The Kitchen’s recipe for success results in a hot mess

Step 1. Take a comic where men get sidelined so women step up and outshine them. 

Step 2: Add an Oscar-nominated writer to shape and direct the story.

Step 3: Mix with the acting prowess and star power of three leading actresses.

Step 4: Top with smooth 70s grooves, classy costumes and authentic set designs.

Step 5: Serve to audiences hungry for anything other than sequels and reboots.

It should’ve been a recipe for success. Especially during a time where audiences are primed for fresh female content, but somehow The Kitchen fails to rise.

Co-screen-writer of Straight Outta Compton, Andrea Berloff, has written and directed this action mob-movie based on the DC Vertigo comic book series by Ollie Masters and Ming Doyle. 

Set in the late seventies, Melissa McCarthy, Tiffany Haddish and Elisabeth Moss play three (mostly mistreated) wives whose Irish-mob husbands are thrown in jail for armed robbery for three years. When the leader of the mob gives them chump change to survive on, these smart women quickly realise they might be able to beat the boys at their own game and start having people pay them for protection instead.


This is all rapidly set up, and while the film’s pacing is solid, it’s tone and intended message are never clearly established.

The Kitchen never seems sure whether it wants to be a dark comedy or not. It gets the occasional smirk but mostly the humour comes across as an afterthought. On the whole, it’s serious and Haddish, in particular, doesn’t seem to know how (or receive adequate direction) to play this role, which is far from her comfort zone.

McCarthy and Moss give strong performances but they’re limited by the fact that their characters are so thinly drawn and that the script is full of some pretty stilted dialogue.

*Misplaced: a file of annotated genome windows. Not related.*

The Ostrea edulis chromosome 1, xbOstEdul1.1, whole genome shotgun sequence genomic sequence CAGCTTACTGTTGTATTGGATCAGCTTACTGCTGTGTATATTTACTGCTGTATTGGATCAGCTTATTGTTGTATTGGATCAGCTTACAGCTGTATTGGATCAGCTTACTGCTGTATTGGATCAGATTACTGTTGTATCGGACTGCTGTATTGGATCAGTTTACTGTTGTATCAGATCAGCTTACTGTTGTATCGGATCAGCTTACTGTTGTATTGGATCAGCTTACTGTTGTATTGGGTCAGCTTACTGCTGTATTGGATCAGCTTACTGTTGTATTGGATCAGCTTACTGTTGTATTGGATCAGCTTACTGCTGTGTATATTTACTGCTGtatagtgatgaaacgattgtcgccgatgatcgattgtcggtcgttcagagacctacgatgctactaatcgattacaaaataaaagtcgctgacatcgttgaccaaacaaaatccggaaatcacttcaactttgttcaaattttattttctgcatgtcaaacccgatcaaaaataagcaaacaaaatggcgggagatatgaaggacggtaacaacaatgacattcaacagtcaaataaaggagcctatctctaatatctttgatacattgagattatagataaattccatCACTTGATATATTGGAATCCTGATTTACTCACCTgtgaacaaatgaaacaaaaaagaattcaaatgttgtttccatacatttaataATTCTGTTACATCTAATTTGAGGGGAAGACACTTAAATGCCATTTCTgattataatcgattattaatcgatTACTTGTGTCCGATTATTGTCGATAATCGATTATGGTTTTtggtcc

The best chemistry in the film is actually between Moss’ character and a psychopathic enforcer played by Domnhall Gleeson but their on-screen time together occupies only a fraction of the film.


The Kitchen wrestles with themes of gender and power and throwing mafia activity into the mix complicates things in a way the story just can’t handle. The film, for example, depicts the husbands and their mafia mates as terrible people, but when they’re ousted by the women it switches gear. The women are portrayed as though they should be lauded, or at least liked, despite behaving more deplorable than the men did only moments ago. 

The Kitchen isn’t funny enough to be entertaining and isn’t poignant enough to make any other kind of impact. The result is a confusing and unsatisfying concoction and an unfortunate waste of some quality ingredients.

SEE IT if…

You like the Netflix series Good Girls


You can’t picture Bill Weasley as a deadly enforcer


You’re hoping for laughs similar to The Heat or Spy


You thought this was a cooking show

It gets 2.5 stars out of 5.

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